Markisinnan de Sade

Teatro Festival ’91

Tatsushiko Shibusawa’s biography of the Marquis de Sade led Yukio Mishima to a historical character with apparently unfathomable motives. Renée de Montreuil, de Sade’s wife and faithful long-distance companion during his lengthy imprisonment, refused to see him when he was released and sent back home. In the eighteen years he was gone, the French Revolution had taken place, and she had withdrawn to a convent. Why? Biographers, historians, and scholars have viewed this final act with either incredulous silence or inconsistent suppositions.

Provoked by this anomalous and historically marginal female character, in whom matters of the heart and of the mind seemed intimately connected, Mishima, a great admirer of Racine’s plays, as well as of the No theater, constructed an explosive drama with only female roles. It is a drama designed around an absence. De Sade, the absolute protagonist of the piece, never appears on stage. Instead, he is explored and objectified by six female characters who, each following their unshakable faith in an ideal model, comment, explain, interpret, and dissect him—absolving or condemning him and thus, indirectly, speaking of themselves. The speakers consist of three historical characters: the Marquise de Sade (conjugal fidelity and an innocence capable of crossing over into masochism); her mother (law, morality, society’s predisposition to hypocrisy and opportunism); and her sister (spontaneity and unpredictability); as well as three fantasy characters: the Baroness de Saint-Fond (carnal passions), the Baroness de Simone (religiosity), and the maid Charlotte (the popular spirit). The stage, empty of its principal actor and of any action whatsoever, becomes a slate for words.

Ingmar Bergman’s master production adopts Mishima’s scheme without altering it. The stage, bare but given a sense of depth by a wall of arches, is a frozen, hieratic, and abstract setting for three acts, corresponding to the three different periods of the story—1772, 1778, and 1790. Each act is dominated (in costumes and lights) by one color: white for youth, expectation, and purity in the first act; red for maturity, awareness, passion, and blood in the second; and black for old age, decadence, and loss of body and of reason in the third. The space of the dramatic action is concentrated in a rectangle a few meters wide, which delimits the proscenium. The six actresses are incorporeal figures who acquire a physicality in the density of the verbal exchanges; alternately and in succession, they take up positions in this “clear” zone, in various groupings. All insignificant stage artifice is removed, thus allowing the dialogue and ideas to dominate and give form to the drama. The splendid rococo costumes contrast with set designs that are as evanescent as haiku. As if carried by the excessive crinolines that they wear, the actresses have the unreality and the diaphanous grace of porcelain dolls and the rarified, artificial movements of mechanical mannequins. Rather than walking, they seem to glide across the stage until, with mathematical rigor, they take up their positions. Not even the delivery of lines contains a hint of naturalism; the elocution is cold, cerebral, more narrated than interpreted. And it is mirrored by disquietingly crystallized movements: the flapping of a fan, a nod of the head, a gesture of the hand.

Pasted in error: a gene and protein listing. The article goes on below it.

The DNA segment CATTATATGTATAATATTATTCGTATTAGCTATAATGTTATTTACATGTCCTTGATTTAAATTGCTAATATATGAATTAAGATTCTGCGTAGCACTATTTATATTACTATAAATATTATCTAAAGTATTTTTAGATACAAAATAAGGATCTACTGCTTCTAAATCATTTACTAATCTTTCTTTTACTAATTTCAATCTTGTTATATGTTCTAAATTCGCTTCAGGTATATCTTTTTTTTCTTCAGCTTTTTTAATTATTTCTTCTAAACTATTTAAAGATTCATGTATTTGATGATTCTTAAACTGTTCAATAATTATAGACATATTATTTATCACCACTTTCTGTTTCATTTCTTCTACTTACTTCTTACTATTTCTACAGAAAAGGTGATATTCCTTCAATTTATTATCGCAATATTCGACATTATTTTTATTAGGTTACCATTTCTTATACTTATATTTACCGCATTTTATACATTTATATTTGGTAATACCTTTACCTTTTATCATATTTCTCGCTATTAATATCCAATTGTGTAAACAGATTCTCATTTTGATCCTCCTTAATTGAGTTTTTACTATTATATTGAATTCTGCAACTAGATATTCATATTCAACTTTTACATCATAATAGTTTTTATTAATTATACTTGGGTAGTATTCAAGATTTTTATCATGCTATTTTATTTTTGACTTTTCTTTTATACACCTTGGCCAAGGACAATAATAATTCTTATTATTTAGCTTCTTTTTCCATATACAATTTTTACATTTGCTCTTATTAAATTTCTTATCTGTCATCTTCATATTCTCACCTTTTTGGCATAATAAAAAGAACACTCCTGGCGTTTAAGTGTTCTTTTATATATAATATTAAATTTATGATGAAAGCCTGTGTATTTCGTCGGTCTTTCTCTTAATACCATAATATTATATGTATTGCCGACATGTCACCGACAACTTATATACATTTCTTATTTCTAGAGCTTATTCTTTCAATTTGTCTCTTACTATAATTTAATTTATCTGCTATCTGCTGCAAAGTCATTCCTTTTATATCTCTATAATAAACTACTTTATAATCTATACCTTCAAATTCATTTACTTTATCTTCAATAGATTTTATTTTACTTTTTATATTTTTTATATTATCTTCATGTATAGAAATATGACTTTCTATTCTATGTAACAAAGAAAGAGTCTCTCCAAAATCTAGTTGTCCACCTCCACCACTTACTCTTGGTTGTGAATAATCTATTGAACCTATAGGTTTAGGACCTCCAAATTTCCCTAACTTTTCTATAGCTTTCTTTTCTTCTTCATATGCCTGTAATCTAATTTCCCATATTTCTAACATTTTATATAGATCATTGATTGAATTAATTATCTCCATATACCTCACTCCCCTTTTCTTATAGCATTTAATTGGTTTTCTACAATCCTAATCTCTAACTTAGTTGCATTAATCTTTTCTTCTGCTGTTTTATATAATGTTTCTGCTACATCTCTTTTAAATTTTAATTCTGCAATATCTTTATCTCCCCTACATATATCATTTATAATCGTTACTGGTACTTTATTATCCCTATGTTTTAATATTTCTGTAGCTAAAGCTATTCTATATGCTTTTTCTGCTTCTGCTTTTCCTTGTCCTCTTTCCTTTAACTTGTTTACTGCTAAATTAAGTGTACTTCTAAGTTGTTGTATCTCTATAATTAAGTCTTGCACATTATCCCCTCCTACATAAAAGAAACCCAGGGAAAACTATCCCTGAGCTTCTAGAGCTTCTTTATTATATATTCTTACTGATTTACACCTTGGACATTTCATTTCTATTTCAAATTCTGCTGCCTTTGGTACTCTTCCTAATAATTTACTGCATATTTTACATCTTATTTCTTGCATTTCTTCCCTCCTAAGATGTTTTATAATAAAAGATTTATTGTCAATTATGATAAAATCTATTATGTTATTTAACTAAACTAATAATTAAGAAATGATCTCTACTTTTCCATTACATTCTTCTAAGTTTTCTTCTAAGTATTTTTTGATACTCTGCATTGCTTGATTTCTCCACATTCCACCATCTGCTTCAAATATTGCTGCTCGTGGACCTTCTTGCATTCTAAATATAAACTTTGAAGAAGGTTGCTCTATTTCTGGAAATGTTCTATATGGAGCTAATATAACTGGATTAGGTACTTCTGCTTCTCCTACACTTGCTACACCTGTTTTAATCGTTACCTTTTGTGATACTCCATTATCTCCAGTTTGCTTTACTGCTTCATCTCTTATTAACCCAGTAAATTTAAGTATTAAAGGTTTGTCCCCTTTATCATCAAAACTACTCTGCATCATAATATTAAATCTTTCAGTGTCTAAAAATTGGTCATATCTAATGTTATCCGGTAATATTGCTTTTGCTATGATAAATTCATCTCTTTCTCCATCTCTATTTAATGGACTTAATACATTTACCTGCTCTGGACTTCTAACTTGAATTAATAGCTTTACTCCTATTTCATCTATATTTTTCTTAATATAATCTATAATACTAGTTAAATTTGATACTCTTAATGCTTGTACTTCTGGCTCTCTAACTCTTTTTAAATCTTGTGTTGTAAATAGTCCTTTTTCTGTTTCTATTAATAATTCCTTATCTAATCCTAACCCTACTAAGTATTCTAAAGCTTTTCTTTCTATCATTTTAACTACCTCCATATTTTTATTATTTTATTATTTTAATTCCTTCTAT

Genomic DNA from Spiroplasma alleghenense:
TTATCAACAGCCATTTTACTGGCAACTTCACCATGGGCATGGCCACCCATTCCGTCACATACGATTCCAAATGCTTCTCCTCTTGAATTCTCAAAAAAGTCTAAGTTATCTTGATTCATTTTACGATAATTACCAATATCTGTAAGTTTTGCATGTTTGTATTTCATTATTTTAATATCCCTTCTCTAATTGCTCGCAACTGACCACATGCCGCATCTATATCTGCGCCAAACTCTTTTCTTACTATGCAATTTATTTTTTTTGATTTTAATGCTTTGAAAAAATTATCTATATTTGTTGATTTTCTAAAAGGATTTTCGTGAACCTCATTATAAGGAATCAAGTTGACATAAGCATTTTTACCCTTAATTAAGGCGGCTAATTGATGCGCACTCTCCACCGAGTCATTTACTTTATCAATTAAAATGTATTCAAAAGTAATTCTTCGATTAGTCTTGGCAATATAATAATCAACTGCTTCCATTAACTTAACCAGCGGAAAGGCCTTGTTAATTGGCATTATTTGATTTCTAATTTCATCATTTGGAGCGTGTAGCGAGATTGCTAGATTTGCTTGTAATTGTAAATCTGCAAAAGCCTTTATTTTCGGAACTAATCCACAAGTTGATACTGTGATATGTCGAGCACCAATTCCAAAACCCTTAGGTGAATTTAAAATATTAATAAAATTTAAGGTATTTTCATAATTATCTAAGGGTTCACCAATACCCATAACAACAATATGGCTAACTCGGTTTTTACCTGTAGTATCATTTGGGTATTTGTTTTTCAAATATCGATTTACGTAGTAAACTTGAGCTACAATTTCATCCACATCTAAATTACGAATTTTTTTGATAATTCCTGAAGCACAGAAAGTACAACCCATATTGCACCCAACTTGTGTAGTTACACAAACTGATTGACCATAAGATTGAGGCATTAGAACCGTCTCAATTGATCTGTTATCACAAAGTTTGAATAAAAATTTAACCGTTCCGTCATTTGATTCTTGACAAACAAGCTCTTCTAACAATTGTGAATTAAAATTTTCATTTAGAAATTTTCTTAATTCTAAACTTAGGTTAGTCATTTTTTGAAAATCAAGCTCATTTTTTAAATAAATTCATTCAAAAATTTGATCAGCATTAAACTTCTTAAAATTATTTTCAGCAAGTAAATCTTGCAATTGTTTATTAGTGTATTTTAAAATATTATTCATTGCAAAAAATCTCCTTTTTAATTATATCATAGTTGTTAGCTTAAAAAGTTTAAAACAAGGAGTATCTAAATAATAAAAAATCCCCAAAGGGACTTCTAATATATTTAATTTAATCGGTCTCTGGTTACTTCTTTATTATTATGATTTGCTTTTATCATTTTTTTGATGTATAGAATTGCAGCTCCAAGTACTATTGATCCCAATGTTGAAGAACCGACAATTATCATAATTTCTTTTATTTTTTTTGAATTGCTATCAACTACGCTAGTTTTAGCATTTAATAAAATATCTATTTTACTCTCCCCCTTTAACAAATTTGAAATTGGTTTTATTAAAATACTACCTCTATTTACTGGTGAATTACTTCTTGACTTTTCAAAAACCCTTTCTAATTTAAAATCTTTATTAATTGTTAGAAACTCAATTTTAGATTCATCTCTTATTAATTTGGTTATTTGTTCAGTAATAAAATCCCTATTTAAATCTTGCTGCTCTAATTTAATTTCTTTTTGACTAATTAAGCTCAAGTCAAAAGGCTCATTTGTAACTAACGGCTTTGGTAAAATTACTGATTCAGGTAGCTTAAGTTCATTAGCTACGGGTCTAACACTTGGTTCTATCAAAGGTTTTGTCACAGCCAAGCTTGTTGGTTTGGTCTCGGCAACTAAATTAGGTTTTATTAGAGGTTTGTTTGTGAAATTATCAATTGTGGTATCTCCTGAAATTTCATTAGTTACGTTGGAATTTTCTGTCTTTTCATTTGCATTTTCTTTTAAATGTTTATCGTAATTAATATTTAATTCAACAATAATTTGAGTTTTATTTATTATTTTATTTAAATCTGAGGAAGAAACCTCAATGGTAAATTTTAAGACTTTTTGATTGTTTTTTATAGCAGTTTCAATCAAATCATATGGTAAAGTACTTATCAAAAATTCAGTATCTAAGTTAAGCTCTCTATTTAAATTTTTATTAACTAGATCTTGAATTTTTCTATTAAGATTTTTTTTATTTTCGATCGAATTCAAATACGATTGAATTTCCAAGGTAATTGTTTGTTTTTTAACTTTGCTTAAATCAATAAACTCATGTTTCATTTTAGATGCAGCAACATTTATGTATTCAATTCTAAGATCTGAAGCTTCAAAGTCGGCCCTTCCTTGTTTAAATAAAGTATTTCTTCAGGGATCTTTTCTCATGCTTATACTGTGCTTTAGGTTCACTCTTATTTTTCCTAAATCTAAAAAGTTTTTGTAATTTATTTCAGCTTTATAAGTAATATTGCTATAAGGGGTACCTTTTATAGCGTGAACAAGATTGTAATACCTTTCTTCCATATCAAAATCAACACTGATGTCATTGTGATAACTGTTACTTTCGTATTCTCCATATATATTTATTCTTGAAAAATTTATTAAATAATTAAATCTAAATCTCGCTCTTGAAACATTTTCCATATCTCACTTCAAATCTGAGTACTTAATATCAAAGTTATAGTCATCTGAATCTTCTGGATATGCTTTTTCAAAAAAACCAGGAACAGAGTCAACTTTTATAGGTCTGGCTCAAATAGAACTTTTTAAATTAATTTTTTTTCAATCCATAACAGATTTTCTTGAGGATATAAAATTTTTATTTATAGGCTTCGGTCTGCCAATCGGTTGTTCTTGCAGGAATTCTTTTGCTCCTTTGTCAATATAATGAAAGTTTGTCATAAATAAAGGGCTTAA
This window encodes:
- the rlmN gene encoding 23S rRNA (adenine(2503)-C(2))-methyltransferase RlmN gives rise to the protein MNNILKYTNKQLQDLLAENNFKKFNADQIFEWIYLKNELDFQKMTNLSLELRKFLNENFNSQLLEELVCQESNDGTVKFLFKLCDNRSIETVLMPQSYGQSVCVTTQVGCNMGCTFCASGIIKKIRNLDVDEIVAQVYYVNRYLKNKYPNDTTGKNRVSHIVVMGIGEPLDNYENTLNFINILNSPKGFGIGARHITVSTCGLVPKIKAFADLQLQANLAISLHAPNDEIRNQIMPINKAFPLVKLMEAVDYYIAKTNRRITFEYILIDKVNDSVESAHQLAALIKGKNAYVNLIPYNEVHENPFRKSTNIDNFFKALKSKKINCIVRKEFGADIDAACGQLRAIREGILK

Bergman’s production is an homage to Mishima, but also an investigation of the female soul: it is grand theater and a sublime choreographic operation, from which one emerges feeling as if one has witnessed a rite—a sacred representation meant to nourish the mystery, not to unravel it. Like the enigma of Mishima’s 1970 voluntary death, the mystery of the Marquise de Sade is excised from the logic of explanation and common sense. There are few unequivocally free gestures, comprehensible only through an act equally and unconditionally free. It is precisely this apparent illogical impenetrability that imbues these gestures with the power of symbols.

Maria Nadotti

Translated from the Italian by Marguerite Shore.